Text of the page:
WA has made little progress in closing the employment gap faced by people living with disabilities, despite strong evidence that doing so is good for business and the broader economy, a new report by CCIWA has found.
The report, Tapping the Talent Pool of People with Disabilities, found discrimination and a lack of knowledge about the benefits of hiring people with disabilities was driving the lack of progress.
The report found almost 61% of WA businesses surveyed said they had made “little to no progress” in increasing the number of staff with disabilities.
CCIWA Chief Executive, Chris Rodwell, said the report revealed many businesses want to hire people with disabilities, but face significant barriers.
“Improving employment opportunities for people with disabilities isn’t just the right thing to do, it’s the smart thing to do,” he said.
“Many businesses told us they simply lack the confidence to hire people with disabilities and there are a significant number of misconceptions about what’s actually involved.”
“Some may think hiring people with different needs will require them to make complicated modifications to their work practices but in reality, this is often not the case.
“There’s also a lack of support for employers who do hire people with disabilities and very little education or training for those who want to be more inclusive but don’t know where to begin.”
Companies that excel in disability inclusion are 28% more profitable than those that do not prioritise inclusivity, according to a 2018 study by Accenture. A report from Safe Work Australia also found the cost to businesses from absenteeism or sick leave was 34% lower for employees with disabilities compared with those who are not disabled.
The CCIWA report found small and medium-sized businesses faced the most difficulties in attracting and retaining people with disabilities.
Only 60% of WA businesses employ people with disabilities – the lowest of any underrepresented or minority group in the labour market.
The unemployment rate for disabled people in WA stands at 11.1%, rising to 20% for people with intellectual disabilities. This is compared with an unemployment rate of 5.3% for the general population when the most recent data was released in 2018.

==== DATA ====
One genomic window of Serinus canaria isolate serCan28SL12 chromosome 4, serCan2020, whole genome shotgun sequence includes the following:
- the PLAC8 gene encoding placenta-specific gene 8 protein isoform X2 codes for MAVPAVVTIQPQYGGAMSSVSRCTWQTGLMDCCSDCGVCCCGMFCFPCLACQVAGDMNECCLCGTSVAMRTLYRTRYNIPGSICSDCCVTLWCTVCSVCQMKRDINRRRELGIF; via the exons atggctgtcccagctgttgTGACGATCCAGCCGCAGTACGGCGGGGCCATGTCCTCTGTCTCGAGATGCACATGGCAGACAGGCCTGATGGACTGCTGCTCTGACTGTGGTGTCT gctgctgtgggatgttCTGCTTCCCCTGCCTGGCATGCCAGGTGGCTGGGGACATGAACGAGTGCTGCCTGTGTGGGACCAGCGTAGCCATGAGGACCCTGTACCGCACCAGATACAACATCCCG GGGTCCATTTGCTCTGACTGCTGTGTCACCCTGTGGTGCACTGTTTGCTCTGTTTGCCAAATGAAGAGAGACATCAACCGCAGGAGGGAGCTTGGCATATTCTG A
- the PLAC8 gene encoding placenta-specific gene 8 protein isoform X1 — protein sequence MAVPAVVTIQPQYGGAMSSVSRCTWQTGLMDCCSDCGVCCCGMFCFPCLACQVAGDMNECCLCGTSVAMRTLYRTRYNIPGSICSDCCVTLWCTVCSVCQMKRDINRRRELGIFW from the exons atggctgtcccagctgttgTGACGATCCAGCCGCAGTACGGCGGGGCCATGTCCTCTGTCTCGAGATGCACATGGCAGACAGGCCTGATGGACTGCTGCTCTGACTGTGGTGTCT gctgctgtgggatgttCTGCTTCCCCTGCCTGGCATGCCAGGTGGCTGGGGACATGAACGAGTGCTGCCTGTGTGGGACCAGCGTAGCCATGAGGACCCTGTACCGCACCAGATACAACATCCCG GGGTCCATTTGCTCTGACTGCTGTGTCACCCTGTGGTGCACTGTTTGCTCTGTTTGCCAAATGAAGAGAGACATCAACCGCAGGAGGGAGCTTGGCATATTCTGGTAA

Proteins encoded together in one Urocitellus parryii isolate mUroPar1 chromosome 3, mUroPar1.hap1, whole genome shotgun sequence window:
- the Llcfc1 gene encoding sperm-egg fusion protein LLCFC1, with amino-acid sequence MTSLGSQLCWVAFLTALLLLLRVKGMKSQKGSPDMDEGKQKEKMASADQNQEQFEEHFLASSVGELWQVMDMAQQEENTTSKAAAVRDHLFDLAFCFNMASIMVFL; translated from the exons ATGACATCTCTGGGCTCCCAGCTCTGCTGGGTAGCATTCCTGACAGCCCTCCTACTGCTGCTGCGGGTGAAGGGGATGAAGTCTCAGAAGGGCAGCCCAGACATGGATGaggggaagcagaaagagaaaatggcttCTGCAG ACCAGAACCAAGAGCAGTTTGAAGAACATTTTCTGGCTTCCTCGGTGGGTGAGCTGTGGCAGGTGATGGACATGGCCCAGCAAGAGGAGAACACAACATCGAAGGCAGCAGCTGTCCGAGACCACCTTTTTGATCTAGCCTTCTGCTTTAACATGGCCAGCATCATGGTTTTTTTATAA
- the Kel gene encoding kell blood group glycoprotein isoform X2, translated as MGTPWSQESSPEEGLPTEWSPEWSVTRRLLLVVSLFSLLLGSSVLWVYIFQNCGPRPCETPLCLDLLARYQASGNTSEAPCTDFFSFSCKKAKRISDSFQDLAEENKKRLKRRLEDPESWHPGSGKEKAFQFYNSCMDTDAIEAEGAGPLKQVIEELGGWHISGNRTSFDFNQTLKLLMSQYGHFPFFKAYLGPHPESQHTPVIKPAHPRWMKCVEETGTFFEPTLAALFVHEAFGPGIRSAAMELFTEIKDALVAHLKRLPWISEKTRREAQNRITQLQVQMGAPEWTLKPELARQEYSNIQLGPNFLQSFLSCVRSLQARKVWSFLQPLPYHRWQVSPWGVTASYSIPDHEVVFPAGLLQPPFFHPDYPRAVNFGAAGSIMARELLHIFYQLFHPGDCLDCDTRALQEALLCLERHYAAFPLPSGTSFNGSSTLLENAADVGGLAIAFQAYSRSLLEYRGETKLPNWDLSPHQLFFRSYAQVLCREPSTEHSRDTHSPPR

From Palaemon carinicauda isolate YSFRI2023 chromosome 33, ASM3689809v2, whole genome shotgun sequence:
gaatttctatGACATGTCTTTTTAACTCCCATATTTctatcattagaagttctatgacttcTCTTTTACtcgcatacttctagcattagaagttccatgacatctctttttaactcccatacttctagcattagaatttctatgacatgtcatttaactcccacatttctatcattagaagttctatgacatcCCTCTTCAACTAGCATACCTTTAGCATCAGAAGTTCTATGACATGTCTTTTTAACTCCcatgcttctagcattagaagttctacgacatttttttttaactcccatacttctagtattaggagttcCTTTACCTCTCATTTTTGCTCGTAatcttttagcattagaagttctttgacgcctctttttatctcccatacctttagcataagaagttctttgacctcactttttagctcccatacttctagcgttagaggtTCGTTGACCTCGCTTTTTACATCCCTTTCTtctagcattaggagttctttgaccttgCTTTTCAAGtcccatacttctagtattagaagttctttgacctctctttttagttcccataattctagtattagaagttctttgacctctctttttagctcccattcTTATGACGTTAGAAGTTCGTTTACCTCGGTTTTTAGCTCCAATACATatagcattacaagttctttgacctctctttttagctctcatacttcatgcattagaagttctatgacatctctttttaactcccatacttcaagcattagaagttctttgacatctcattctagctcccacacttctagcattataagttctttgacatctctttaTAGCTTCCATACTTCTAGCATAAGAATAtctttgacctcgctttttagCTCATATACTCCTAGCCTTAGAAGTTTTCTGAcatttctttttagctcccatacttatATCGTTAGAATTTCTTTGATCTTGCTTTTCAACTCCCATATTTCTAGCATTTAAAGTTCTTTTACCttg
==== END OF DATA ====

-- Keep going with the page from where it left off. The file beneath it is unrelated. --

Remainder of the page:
Mr Rodwell, who is also the parent of two children with disabilities, said the economic and social dividends of boosting disability employment are far-reaching.
“It’s not just the individual and their employer who benefit, there’s a flow-on through to that person’s family, friends, carers and community, whether that’s through providing respite from caring duties, allowing family carers to enter paid work themselves or by boosting the person’s overall wellbeing,” he said.
“There is also strong data that shows a significant improvement in overall employee wellbeing and productivity when an organisation has disability-friendly employment practices.
“The impact of improving access to meaningful, mainstream employment for people with disabilities is clear, and the WA business community is crying out for more support to help them navigate the process.”
Some businesses cited a lack of applicants with disabilities as one factor contributing to the lack of progress, suggesting more work is needed to give people with disabilities more confidence to enter the workforce.
The report highlights discrimination in the workplace as one reason people with disabilities do not apply for jobs.
The report also recommends changes to the disability support pension, which sees recipients lose 50 cents of every dollar they earn above $204 per fortnight.
“There are a range of things Governments can do to make it easier for both the employer and the disabled employee,” Mr Rodwell said.
“Ultimately, it comes down to a shift in our overall attitudes towards people with disabilities.
“They are valuable, diverse, and capable of making a real contribution across the economy and are a significant untapped resource in our labour market.”